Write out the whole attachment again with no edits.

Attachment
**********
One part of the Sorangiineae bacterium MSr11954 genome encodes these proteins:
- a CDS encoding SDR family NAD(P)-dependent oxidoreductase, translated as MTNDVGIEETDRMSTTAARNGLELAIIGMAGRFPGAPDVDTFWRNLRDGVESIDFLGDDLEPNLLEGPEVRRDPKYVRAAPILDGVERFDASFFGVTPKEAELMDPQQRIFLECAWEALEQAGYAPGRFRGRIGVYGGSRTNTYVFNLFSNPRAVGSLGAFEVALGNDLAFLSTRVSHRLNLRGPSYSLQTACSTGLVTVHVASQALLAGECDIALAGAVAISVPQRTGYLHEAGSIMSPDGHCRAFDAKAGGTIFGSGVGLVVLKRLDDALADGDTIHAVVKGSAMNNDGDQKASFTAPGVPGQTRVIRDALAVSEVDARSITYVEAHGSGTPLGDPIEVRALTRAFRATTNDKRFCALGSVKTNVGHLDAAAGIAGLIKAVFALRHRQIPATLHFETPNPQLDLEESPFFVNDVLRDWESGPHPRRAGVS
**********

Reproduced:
One part of the Sorangiineae bacterium MSr11954 genome encodes these proteins:
- a CDS encoding SDR family NAD(P)-dependent oxidoreductase, translated as MTNDVGIEETDRMSTTAARNGLELAIIGMAGRFPGAPDVDTFWRNLRDGVESIDFLGDDLEPNLLEGPEVRRDPKYVRAAPILDGVERFDASFFGVTPKEAELMDPQQRIFLECAWEALEQAGYAPGRFRGRIGVYGGSRTNTYVFNLFSNPRAVGSLGAFEVALGNDLAFLSTRVSHRLNLRGPSYSLQTACSTGLVTVHVASQALLAGECDIALAGAVAISVPQRTGYLHEAGSIMSPDGHCRAFDAKAGGTIFGSGVGLVVLKRLDDALADGDTIHAVVKGSAMNNDGDQKASFTAPGVPGQTRVIRDALAVSEVDARSITYVEAHGSGTPLGDPIEVRALTRAFRATTNDKRFCALGSVKTNVGHLDAAAGIAGLIKAVFALRHRQIPATLHFETPNPQLDLEESPFFVNDVLRDWESGPHPRRAGVS